Wednesday, August 1, 2012

"Vertigo" is the Greatest Film of All Time (According to Sight & Sound)

It's been something close to common knowledge that the publicly agreed upon "best film of all time" has been "Citizen Kane" for a long time. It takes years of consideration, along with enough sheer will, to change an opinion as public as that, but Sight & Sound made a strong case this year for a little variety. Hell, a lot of variety if we're going to be perfectly honest. Their once-a-decade poll of critics and directors has brought two films to the fore as rockers of "Citizen Kane"s strong, and well earned foundation. On the critics side of things, Alfred Hitchcock's "Vertigo" supplanted Orson Welles' film for the top spot, with 17 less years on its hands, but still 50+ years old.

Given my recently discovered adoration of Hitchcock's rather unexpected gem of a film, this turn of events struck me as quite pleasant. On the director's side of things, Yasuhiro Ozu's "Tokyo Story", which I have regrettably not found occasion to see, snagged the top spot away from "Kane". The director's branch reads with a lot more recognizable cinematic icons, like "The Godfather" and "Taxi Driver", while the critics list is filled with films of the 20s and 30s, with "2001: A Space Odyssey" the most recent film on the list. Film of the future, indeed.

Of course this is just another step in the direction of yet another decade. In years I feel confident the marination of even more films will lead to a different result. The shifting #1 is more important than anything, to be certain, as films rise and fall in popularity through the years. My list of my personal favorite films of all time will be hitting on Friday, admittedly with a certain skew towards the present than the past. Needless to say I've got some catching up to do, as well as horizons in need of expansion. Of Hitchcock's entire career, I've seen just two. I've seen not a single film from Ingmar Bergman, F.W. Murnau, Jean Renoir, or Federico Fellini. I have, however, seen Dziga Vertov's "Man with a Movie Camera", and couldn't be happier with its placing!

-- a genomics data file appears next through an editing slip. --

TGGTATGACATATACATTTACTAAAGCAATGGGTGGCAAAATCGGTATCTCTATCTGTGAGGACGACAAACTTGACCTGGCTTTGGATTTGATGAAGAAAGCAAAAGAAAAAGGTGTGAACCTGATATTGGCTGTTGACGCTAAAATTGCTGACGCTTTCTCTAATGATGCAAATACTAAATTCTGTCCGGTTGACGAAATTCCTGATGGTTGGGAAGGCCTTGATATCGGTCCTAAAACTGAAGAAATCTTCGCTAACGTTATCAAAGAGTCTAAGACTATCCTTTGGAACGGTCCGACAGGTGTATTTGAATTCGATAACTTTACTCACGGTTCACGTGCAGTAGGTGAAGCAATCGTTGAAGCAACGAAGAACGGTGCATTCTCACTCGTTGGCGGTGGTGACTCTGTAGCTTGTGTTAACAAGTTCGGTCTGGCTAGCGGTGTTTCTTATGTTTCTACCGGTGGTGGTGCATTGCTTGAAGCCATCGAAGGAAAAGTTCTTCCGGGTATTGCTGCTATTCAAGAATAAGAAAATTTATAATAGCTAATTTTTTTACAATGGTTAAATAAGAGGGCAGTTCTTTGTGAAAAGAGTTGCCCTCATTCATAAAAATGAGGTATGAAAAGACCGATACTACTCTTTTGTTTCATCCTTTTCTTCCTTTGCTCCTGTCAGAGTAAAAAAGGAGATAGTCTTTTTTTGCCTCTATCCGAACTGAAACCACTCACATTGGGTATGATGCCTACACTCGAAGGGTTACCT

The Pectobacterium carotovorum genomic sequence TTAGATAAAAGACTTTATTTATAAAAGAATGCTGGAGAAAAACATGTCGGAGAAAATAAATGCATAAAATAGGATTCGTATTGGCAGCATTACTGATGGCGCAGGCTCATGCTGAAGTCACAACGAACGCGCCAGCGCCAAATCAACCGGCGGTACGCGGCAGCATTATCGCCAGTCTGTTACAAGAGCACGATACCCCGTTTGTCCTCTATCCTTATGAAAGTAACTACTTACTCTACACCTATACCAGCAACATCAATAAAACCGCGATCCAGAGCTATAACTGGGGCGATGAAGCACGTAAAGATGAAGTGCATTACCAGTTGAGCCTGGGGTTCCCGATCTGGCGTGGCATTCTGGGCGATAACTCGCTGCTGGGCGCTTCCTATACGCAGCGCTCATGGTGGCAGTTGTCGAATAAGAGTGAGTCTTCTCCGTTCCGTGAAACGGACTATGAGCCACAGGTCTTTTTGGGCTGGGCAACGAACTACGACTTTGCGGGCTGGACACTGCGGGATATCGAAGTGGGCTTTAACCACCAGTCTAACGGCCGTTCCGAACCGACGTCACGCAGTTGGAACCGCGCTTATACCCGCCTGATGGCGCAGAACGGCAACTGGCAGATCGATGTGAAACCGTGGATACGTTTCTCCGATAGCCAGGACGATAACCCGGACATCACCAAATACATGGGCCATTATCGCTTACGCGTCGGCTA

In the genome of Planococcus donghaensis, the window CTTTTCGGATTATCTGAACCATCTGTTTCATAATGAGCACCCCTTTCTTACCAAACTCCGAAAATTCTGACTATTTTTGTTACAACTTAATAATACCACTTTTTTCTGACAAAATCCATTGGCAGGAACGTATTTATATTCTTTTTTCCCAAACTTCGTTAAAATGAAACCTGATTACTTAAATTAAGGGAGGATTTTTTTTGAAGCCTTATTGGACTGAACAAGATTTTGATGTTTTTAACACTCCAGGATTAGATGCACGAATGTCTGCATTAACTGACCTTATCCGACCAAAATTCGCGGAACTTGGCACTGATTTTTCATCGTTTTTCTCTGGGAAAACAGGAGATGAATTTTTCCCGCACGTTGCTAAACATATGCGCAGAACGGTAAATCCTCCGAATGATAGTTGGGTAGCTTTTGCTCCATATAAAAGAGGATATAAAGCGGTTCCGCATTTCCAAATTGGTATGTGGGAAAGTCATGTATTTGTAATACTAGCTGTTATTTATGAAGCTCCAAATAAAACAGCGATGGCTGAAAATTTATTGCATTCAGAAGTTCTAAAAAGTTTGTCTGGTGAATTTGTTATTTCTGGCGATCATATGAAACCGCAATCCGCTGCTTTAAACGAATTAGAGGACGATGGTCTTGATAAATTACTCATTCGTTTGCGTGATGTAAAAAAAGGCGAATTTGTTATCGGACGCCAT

1. "Vertigo" (Alfred Hitchcock; 1958)
2. "Citizen Kane" (Orson Welles; 1941)
3. "Tokyo Story" (Yasujiro Ozu; 1953)
4. "La Regle du jeu" (Jean Renoir; 1939)
5. "Sunrise: A Song for Two Humans" (F.W. Murnau; 1927)
6. "2001: A Space Odyssey" (Stanley Kubrick; 1968)
7. "The Searchers" (John Ford; 1956)
8. "Man with a Movie Camera" (Dziga Vertov; 1929)
9. "The Passion of Joan of Arc" (Carl Theodor Dreyer; 1927)
10. "8 1/2" (Federico Fellini; 1963)

1. "Tokyo Story" (Yasujiro Ozu; 1953)
=2. "Citizen Kane" (Orson Welles; 1941)
=2. "2001: A Space Odyssey" (Stanley Kubrick; 1968)
4. "8 1/2" (Federico Fellini; 1963)
5. "Taxi Driver" (Martin Scorsese; 1976)
6. "Apocalypse Now" (Francis Ford Coppola; 1979)
=7. "The Godfather" (Francis Ford Coppola; 1972)
=7. "Vertigo" (Alfred Hitchcock; 1958)
9. "Mirror" (Andrei Tarkovsky; 1974)
10. "Bicycle Thieves" (Vittorio De Sica; 1948)

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